Hello all and welcome back to The Low End. This month we’ll begin exploring the four Rs of vintage-style basses: refins, relics, replicas and reissues. But why are we going to look at the four Rs, you ask? Well, let’s face it; vintage instrument prices have quite frankly gotten out of hand for the average buyer. Thankfully, a nonoriginal vintage bass or vintage-style bass may satisfy what you are looking for, without incurring the wrath of your spouse when the bill comes in. Over the course of this series, we will explore some practical and viable alternatives that make fiscal sense, as well as a tonal and/or visual statement. To make our exploration as comprehensive as possible, we’ll be focusing primarily on Fender-based instruments. So while we all agree that $9000 is a lot of cash to plunk down on a 1964 all-original Fender Jazz Bass, with some alternatives, we might be able to save you up to 85 percent of your money. But before we dig in, let’s discuss what each of the four R’s represents.
is the industry term for a refinished original item. A relic can be one of two things: in the catalog sense, a relic is a factorybuilt, higher-end copy of its original vintage item – these are sold new with artificial wear. The term relic is also used for an artificial aging process, but we won’t be discussing this in depth in this series. A replica is a knock-off of the real thing but is assembled by a professional luthier or firm – these basses are of a higher quality than a “parts” bass and most often only use licensed pieces. The last R is the reissue, which is nothing more than a bass made by the original factory which emulates the real deal. These can range from off-shore budget items to USA-built premium production line items – when it comes to reissues, we’ll be covering the higher-end instruments and skipping over the budget lines. When this series is complete you will have enough knowledge to determine what item is best for you and your wallet.
Refinished basses fall into three categories:
- Body-only refins,
- Complete refins of the entire instrument or
- Either 1 or 2 with changed parts.
As a player, I love refins. They are real deal vintage instruments, the price point satisfies my wallet, they tonally satisfy my requirements and if they get banged up on a gig, it’s not an original item that just got devaluated. I personally play a couple of body-only refin basses with all original parts, and a lot of pros do too. There’s a major player and a terrific cat in NYC named Seth Glassman (sethglassman. com). His resume is to die for, including his current gig with Paul McCartney. Seth’s main axe is a refinished clay dot Jazz Bass that was described to me as the best bass he’s ever owned. If the mutt pictured here is good enough for Seth, it’s good enough for both you and I.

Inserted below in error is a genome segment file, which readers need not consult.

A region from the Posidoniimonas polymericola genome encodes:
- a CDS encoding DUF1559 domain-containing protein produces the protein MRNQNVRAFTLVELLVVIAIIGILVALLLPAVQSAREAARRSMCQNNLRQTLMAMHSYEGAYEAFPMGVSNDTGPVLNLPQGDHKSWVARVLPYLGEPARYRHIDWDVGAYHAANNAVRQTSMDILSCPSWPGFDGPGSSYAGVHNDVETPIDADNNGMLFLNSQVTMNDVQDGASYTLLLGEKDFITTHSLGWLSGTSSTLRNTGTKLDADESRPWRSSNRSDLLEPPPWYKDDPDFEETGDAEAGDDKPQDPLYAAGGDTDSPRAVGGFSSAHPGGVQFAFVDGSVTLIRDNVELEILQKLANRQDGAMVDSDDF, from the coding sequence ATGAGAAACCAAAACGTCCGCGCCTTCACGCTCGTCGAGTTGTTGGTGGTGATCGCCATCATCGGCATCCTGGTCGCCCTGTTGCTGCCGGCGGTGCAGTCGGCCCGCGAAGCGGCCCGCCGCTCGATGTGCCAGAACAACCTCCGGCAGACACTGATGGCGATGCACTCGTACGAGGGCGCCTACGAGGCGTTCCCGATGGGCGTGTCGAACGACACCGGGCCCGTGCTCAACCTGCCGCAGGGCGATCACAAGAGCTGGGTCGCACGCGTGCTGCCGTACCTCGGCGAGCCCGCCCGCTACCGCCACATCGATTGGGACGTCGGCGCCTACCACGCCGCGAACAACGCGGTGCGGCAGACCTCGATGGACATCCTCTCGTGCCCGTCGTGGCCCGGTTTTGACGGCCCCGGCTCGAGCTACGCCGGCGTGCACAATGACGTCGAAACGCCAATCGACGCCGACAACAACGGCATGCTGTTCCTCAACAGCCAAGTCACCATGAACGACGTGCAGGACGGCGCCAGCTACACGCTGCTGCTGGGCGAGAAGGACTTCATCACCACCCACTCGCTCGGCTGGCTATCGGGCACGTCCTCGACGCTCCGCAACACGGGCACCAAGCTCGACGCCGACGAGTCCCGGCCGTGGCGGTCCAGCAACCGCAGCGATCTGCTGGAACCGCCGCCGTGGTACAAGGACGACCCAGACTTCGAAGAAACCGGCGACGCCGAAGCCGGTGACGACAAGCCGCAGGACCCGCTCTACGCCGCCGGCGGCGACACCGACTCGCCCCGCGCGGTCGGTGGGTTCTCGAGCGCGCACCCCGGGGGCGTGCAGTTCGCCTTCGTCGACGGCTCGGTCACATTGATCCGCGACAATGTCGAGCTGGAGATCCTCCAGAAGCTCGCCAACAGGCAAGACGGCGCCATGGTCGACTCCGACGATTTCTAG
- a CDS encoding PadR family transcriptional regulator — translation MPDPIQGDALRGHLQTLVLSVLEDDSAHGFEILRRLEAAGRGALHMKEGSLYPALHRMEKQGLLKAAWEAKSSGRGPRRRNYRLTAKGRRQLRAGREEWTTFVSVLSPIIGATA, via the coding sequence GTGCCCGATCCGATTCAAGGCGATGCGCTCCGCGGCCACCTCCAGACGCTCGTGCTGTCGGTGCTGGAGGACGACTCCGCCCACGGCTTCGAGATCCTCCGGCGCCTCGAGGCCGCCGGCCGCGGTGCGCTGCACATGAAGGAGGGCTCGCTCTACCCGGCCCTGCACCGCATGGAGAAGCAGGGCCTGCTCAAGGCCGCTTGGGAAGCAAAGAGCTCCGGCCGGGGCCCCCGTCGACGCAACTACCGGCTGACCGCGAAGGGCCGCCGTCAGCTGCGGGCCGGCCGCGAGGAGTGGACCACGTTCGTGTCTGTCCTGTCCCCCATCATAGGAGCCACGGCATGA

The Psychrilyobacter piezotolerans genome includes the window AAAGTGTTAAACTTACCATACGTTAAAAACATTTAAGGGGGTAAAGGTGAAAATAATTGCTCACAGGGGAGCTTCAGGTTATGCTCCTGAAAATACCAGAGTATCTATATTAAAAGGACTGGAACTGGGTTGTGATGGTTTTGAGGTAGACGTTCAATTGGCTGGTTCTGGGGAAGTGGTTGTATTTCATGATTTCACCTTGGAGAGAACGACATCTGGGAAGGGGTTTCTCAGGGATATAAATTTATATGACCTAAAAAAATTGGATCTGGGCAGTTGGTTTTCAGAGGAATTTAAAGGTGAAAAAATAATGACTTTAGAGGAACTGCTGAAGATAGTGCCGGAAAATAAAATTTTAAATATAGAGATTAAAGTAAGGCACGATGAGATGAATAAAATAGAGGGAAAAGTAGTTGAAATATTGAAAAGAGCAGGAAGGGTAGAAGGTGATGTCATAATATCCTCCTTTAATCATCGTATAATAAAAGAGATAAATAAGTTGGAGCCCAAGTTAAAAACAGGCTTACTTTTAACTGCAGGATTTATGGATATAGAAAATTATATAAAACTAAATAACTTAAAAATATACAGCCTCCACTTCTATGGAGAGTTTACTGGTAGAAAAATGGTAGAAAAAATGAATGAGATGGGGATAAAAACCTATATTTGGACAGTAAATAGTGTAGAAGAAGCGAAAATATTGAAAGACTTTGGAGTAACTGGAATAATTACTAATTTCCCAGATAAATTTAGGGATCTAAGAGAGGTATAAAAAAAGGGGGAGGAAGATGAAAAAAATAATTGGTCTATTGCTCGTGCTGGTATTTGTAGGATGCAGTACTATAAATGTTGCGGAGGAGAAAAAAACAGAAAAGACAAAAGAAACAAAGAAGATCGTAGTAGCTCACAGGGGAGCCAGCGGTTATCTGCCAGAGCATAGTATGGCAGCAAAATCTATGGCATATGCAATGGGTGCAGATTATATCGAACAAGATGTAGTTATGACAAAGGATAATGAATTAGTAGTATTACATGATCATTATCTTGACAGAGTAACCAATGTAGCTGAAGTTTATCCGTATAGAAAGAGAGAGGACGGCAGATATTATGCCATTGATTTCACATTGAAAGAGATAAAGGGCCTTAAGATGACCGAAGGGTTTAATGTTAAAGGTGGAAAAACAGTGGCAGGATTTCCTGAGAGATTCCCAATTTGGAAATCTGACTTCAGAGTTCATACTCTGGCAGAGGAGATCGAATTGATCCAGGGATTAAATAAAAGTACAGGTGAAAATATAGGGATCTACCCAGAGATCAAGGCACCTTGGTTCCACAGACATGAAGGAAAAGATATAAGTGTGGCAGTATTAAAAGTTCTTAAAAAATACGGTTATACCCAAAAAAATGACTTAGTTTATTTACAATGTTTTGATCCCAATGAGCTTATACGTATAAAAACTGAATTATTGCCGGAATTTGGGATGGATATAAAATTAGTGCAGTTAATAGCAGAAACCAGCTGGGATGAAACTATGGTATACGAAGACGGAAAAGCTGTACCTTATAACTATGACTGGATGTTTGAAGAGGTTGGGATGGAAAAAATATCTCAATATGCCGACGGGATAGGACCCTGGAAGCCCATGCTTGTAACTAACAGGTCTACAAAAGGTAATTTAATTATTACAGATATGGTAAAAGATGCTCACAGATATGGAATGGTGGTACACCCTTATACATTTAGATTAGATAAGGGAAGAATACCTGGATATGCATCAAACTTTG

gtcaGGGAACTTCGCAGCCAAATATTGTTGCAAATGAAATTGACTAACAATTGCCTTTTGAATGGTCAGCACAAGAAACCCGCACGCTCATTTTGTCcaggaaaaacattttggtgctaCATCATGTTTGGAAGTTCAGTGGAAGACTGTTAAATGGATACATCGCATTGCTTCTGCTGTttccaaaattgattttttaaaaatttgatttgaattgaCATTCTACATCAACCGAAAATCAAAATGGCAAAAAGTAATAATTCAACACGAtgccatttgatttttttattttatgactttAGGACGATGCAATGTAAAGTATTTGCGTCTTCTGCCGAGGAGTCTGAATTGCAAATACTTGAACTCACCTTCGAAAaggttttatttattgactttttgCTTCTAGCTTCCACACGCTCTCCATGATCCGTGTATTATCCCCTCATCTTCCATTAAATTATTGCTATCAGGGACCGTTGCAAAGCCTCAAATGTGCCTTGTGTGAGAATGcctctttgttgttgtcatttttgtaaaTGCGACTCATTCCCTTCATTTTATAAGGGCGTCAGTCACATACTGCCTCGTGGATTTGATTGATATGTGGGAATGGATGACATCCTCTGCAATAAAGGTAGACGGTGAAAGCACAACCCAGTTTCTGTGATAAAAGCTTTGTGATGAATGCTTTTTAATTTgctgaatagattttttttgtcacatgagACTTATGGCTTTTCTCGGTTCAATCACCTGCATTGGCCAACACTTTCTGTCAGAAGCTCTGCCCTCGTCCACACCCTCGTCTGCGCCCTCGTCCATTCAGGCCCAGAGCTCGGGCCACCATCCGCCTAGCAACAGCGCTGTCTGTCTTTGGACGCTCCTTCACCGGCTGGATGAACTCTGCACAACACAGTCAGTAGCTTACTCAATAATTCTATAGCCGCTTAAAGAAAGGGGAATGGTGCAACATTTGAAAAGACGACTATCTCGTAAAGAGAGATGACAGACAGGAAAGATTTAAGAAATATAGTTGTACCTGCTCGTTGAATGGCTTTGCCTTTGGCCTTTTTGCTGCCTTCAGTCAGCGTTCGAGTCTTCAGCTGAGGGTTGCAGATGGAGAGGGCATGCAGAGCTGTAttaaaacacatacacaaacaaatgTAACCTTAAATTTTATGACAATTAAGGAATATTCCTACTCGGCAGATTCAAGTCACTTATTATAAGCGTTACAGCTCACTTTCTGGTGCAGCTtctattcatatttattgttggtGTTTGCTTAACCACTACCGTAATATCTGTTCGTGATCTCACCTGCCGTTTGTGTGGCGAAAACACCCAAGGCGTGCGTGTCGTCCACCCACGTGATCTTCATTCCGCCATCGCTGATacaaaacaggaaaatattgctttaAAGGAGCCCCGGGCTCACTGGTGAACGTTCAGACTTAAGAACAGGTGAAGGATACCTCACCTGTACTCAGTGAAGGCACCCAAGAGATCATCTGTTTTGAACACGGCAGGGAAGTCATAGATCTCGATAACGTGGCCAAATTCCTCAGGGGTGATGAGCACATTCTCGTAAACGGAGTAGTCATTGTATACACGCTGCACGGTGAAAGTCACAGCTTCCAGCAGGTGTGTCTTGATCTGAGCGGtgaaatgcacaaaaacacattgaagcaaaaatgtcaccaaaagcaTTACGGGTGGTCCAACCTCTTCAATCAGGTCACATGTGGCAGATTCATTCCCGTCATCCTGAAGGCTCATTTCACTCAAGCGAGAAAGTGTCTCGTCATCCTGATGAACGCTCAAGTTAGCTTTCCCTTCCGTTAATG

When buying a refin, expect to see a repro guard and changed pots – these are always the first pieces used to resurrect an original piece with damaged or missing parts. The case is usually the next item to go AWOL. Also take a look at the frets – a professionally done fret job is a definite bonus here. Think of it this way: you wouldn’t drive a 40-year-old restored car with original tires. Likewise, these are basses that will be used, so make sure the playability is to your liking. Sometimes a simple set up is all you need, sometimes it’s a refret and other times it’s more. After 35 years I can gauge this with 95 percent accuracy and I travel with my luthier to assist me on the other five. Make sure you have the ability to have any issues and all of your parts verified.
My purchasing philosophy is simple: if you dig the bass and the price is fair, buy it. But how exactly do you price a refin? It is surprisingly easy. Keep in mind these are rough numbers, but a bass with a professional body-only refin, with all original parts and an original case is worth 65 to 70 percent of an original factory item in very good condition. A complete, professionally refinished item is worth about 60 percent. To factor in an item’s devaluation due to replaced parts, you first have to determine the actual cost of buying the parts you need. Figure 60 to 75 percent of the cost of those parts – that is roughly the price of additional devaluation. Keep in mind that these are ballpark estimates only, but this is exactly what my shop does when we make a cost determination on a refinished instrument purchase.
So what are the pros and cons of a refinished instrument purchase? On the pro side, you can essentially buy a real, suitable-for-gigging vintage bass and still have relative peace of mind. Your refin bass should hold its value or even experience a slight rise in value come sale time. On the con side, if you are buying a ‘63 Jazz Bass, you could spend $6500 on a refinished J you’ll love – but that $6500 could also get you a completely original, pre-CBS Precision Bass. Likewise, the $10,000 you could spend on a refinished Stack Knob could also be spent on a terrific, original ’64 Jazz Bass. The lesson here is to look at all of your alternatives before you buy.
Next month we will continue this installment with the three remaining Rs. On a personal note, I would like to thank all of the readers who stopped by to say hello at the last few trade shows. It feels really good knowing this column is useful to you folks. Until next time, drop the gigbag and don’t forget the cannolis.
Kevin Borden has been a bass player since 1975, and is currently President of Goodguysguitars.com
Feel free to call him KeBo.
He can be reached at Kebobass@yahoo.com